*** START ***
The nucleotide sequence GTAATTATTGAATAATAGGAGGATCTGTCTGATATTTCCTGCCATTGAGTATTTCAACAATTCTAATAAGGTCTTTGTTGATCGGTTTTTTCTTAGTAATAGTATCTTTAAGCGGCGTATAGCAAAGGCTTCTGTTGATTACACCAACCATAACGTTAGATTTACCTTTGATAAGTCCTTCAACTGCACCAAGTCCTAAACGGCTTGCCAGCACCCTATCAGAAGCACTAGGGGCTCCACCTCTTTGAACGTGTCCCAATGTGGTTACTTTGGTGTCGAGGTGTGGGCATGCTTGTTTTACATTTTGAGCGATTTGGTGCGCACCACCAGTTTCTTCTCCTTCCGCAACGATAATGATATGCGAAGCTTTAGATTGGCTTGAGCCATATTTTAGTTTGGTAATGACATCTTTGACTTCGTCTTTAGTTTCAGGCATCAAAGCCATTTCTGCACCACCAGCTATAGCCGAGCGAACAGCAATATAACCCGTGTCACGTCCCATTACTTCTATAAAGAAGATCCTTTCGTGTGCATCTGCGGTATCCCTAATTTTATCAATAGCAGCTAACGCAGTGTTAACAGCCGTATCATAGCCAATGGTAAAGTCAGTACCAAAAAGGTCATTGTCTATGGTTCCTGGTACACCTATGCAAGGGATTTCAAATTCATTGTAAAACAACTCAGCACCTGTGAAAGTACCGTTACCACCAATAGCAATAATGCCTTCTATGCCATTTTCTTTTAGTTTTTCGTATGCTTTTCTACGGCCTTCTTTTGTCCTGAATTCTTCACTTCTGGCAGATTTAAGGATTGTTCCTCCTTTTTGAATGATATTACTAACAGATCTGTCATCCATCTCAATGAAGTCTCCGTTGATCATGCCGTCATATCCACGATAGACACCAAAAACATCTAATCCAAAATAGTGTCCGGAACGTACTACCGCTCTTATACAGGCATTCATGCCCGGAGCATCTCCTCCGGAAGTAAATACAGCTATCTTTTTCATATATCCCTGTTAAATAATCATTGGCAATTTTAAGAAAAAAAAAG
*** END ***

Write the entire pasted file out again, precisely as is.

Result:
The nucleotide sequence GTAATTATTGAATAATAGGAGGATCTGTCTGATATTTCCTGCCATTGAGTATTTCAACAATTCTAATAAGGTCTTTGTTGATCGGTTTTTTCTTAGTAATAGTATCTTTAAGCGGCGTATAGCAAAGGCTTCTGTTGATTACACCAACCATAACGTTAGATTTACCTTTGATAAGTCCTTCAACTGCACCAAGTCCTAAACGGCTTGCCAGCACCCTATCAGAAGCACTAGGGGCTCCACCTCTTTGAACGTGTCCCAATGTGGTTACTTTGGTGTCGAGGTGTGGGCATGCTTGTTTTACATTTTGAGCGATTTGGTGCGCACCACCAGTTTCTTCTCCTTCCGCAACGATAATGATATGCGAAGCTTTAGATTGGCTTGAGCCATATTTTAGTTTGGTAATGACATCTTTGACTTCGTCTTTAGTTTCAGGCATCAAAGCCATTTCTGCACCACCAGCTATAGCCGAGCGAACAGCAATATAACCCGTGTCACGTCCCATTACTTCTATAAAGAAGATCCTTTCGTGTGCATCTGCGGTATCCCTAATTTTATCAATAGCAGCTAACGCAGTGTTAACAGCCGTATCATAGCCAATGGTAAAGTCAGTACCAAAAAGGTCATTGTCTATGGTTCCTGGTACACCTATGCAAGGGATTTCAAATTCATTGTAAAACAACTCAGCACCTGTGAAAGTACCGTTACCACCAATAGCAATAATGCCTTCTATGCCATTTTCTTTTAGTTTTTCGTATGCTTTTCTACGGCCTTCTTTTGTCCTGAATTCTTCACTTCTGGCAGATTTAAGGATTGTTCCTCCTTTTTGAATGATATTACTAACAGATCTGTCATCCATCTCAATGAAGTCTCCGTTGATCATGCCGTCATATCCACGATAGACACCAAAAACATCTAATCCAAAATAGTGTCCGGAACGTACTACCGCTCTTATACAGGCATTCATGCCCGGAGCATCTCCTCCGGAAGTAAATACAGCTATCTTTTTCATATATCCCTGTTAAATAATCATTGGCAATTTTAAGAAAAAAAAAG